ABOUT CARSON Worked in Security Operations for 15 years SOC Engineering Team Lead @ Microsoft Previously SOC engineer, analyst &consultant @ MITRE Checkout my book if you haven’t s-center

ABOUT CHRIS Independent Consultant ( SANS Institute Senior Instructor & Course Author SOC Survey Author (2017, 2018, 2019) Security Operations Summit Chair – Security Operations Class on building & running a SOC Engagements with Defense, Education, Energy, Financial, IT,Manufacturing, Science, Software Development,

PICK SOMETHING YOU LOVE Jessie hugs Woody.jpg

AND MEASURE IT measure#/media/File:Measuring-tape.jpg

MEASURING THINGS USUALLY DRIVES CHANGEOptimizingEven if you’re not atCMM level 3, youcan still get started!MeasuredDefinedManagedInitial

METRICS ARE LIKE ghtsaber-Green-Science-Fiction-Space-1675211

THEY CAN BE USED FOR GOOD enes-we-want-to-see-on-blu-ray/

AND FOR edClan-RotS.jpg

SOME DEFINITIONS Metrics: things you can objectively measure Input: behaviors and internal mechanisms Output: results, typically customer-facing Service level agreements (SLAs):agreement/ commitment between providerand customer Service level objectives (SLOs): performancemetric or benchmark associated with an hedifference-between-SLO-and-SLA

TOP TIPS Metric data should be free and easy to calculate ½ of all SOCs collect metrics according to SANS SOC survey 2017 & 2018 There should be a quality measure that compensates for perversionanytime there’s a time based metric Metrics aren’t (necessarily) SLOs The metric is there to help screen, diagnose, and assess performance Don’t fall into a trap of working to some perceived metric objective Any metric should have an intended effect, and realize the measurement andcalculation isn’t always entirely valid Expectations, messaging, objectives- all distinct!

DATA SOURCES SOC Ticketing/case management system SIEM / analytic platform / EDR- anywhereanalysts create detections, investigate alerts SOC code repository SOC budget CAPEX including hardware & software OPEX including people & cloud Enterprise asset management systems Vulnerability ges-159825349.jpeg

EXISTING teral/en/mtrends-2018.pdf SOC CMM: measure yourSOC top to bottom VERIS Framework: trackyour incidents well SANS SOC Survey: recentpolls from your eports/rp DBIR 2018 Report execsummary en xg.pdf


METRIC FOCUS 1: DATA FEED HEALTH Is it “green” What is green anyway? Just because it’s updoesn’t mean all is well Delays in receipt Drops Temporary Permanent ia/File:Watermelon cross BNC.jpg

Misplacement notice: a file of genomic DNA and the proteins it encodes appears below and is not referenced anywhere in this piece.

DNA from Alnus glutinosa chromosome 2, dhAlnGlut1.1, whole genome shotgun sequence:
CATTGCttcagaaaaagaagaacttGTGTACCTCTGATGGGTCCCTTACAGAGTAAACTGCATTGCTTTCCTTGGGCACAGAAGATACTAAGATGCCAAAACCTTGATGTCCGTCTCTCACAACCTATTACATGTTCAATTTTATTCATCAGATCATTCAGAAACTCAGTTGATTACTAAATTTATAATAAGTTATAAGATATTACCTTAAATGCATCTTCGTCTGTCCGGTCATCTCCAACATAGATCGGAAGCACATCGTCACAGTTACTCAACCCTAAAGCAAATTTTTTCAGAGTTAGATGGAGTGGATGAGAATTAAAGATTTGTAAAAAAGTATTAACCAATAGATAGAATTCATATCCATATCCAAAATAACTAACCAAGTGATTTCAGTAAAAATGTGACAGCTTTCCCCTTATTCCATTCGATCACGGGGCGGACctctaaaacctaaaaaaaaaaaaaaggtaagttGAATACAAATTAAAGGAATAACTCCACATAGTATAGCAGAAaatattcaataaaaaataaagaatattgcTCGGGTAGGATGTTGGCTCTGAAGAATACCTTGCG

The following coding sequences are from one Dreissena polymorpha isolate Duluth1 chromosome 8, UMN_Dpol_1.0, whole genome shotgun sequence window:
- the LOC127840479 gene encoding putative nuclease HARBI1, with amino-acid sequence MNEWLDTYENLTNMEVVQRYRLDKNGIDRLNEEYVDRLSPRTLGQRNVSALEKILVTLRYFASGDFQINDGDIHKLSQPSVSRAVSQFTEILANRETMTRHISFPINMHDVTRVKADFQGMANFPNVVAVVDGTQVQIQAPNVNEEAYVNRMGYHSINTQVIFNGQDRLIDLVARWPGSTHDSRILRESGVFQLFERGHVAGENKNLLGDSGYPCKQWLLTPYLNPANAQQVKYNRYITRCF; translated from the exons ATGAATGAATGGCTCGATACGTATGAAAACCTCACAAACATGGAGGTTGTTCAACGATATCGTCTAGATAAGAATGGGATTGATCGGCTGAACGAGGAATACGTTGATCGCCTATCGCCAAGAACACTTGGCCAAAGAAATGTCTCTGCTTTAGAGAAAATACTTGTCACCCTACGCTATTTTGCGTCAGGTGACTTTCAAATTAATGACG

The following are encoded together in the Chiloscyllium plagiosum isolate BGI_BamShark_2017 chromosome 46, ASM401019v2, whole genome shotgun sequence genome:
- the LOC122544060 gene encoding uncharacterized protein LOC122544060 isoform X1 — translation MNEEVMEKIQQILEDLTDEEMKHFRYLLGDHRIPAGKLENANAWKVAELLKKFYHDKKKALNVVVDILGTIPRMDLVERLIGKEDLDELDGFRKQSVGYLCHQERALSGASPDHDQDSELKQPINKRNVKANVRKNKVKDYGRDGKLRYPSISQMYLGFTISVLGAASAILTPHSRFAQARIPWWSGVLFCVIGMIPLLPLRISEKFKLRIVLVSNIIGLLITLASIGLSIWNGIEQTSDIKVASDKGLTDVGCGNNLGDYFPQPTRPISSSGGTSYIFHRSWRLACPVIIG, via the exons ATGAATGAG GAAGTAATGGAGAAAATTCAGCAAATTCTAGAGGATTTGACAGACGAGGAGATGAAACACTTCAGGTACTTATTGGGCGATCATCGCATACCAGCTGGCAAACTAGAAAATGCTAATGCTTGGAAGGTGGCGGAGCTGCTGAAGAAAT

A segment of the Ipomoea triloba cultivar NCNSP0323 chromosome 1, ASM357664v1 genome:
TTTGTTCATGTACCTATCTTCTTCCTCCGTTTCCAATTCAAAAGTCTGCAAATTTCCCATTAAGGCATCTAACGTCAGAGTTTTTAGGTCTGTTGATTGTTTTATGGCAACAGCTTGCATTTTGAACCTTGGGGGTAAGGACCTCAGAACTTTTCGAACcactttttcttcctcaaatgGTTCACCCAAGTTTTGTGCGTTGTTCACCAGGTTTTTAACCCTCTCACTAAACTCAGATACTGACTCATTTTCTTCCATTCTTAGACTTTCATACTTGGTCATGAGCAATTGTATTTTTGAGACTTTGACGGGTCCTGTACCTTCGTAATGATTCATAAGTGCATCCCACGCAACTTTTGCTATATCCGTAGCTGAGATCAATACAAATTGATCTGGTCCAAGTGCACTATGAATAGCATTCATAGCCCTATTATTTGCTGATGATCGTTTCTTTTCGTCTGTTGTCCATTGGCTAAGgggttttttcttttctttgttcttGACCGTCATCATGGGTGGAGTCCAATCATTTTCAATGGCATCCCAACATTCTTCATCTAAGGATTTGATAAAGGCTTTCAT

HOW MANYEVENTS ARE WERECEIVING?Select count(*) group ime, day)


ADVANCED: AUTO DETECTION OF OUTAGESOldCounts Select OldCount count(*)/7, OldDevices distinct(deviceHostName) where ReceiptTime ago(1 day) and ReceiptTime ago(8 days) group by DataCollectorName, SourceEnvironment;NewCounts Select NewCount count(*), NewDevices distinct(deviceHostName) where ReceiptTime ago(1 day) group by DataCollectorName, SourceEnvironment;Join NewCounts on OldCounts by DataCollectorName, SourceEnvironment project CountRatio NewCount/OldCount,DeviceRatio NewDevices/OldDevices IsBroken OR( CountRatio 25%, DeviceRatio 50%)

RESULTCollector ACollector BCollector CCollector DCollector EOldCountNewCount OldDevices NewDevices 342325No1120305569234Yes342102502496Yes Detection of dead, slow or lagging collectors or sensors is fully automated Consider human eyes on: weekly or monthly

ADVANCED: MEASURE TIME EVERYWHERERandomsyslog dataETLIoT &cloud logsHosttelemetryFirewall &Proxy LogsLayer 3-7NetFlow &SuperFlowMessageBusDatareplicationETLNode failoverETLUserconfigurabledata topicsExactly oncedata deliveryShort-termcachingQuery &Data Viz.NRT AlertTriageDataSciencePlatformLatency as a factor of:1. Clock skew2. Systems rejoining thenetwork & networkoutages3. Lack of capacity:a. Ingest & parsingb. Decoration / enrichmentNRTAnalyticEnginec.NRT analytics & correlationd. Batched query

METRIC FOCUS 2: COVERAGEDimensions:Tips:1. Absolute number and percentageof coverage per computeenvironment/enclave/domain1. Never drive coverage to 100%2. Kill chain or ATT&CK cell2. There is always anotherenvironment to cover, customer toserve3. There will always be more stonesto turn over; don’t ignore any ofthese dimensions3. Layer of the compute stack(network, OS, application, etc.)4. Device covered (Linux, Windows,IoT, network device)a. You don’t know what you don’t knowb. Always a moving target

MANAGED VS WILDERNESS Percentage of systems “managed”: Inventoried?Tied to an asset/business owner?Tied to a known business/mission function?Subject to configuration management?Assigned to a responsible security team/POC?Risk assessed? If all are yes: it’s managed If not: it’s “wilderness” SOC observed device counts help identify“unknown unknowns” in the wilderness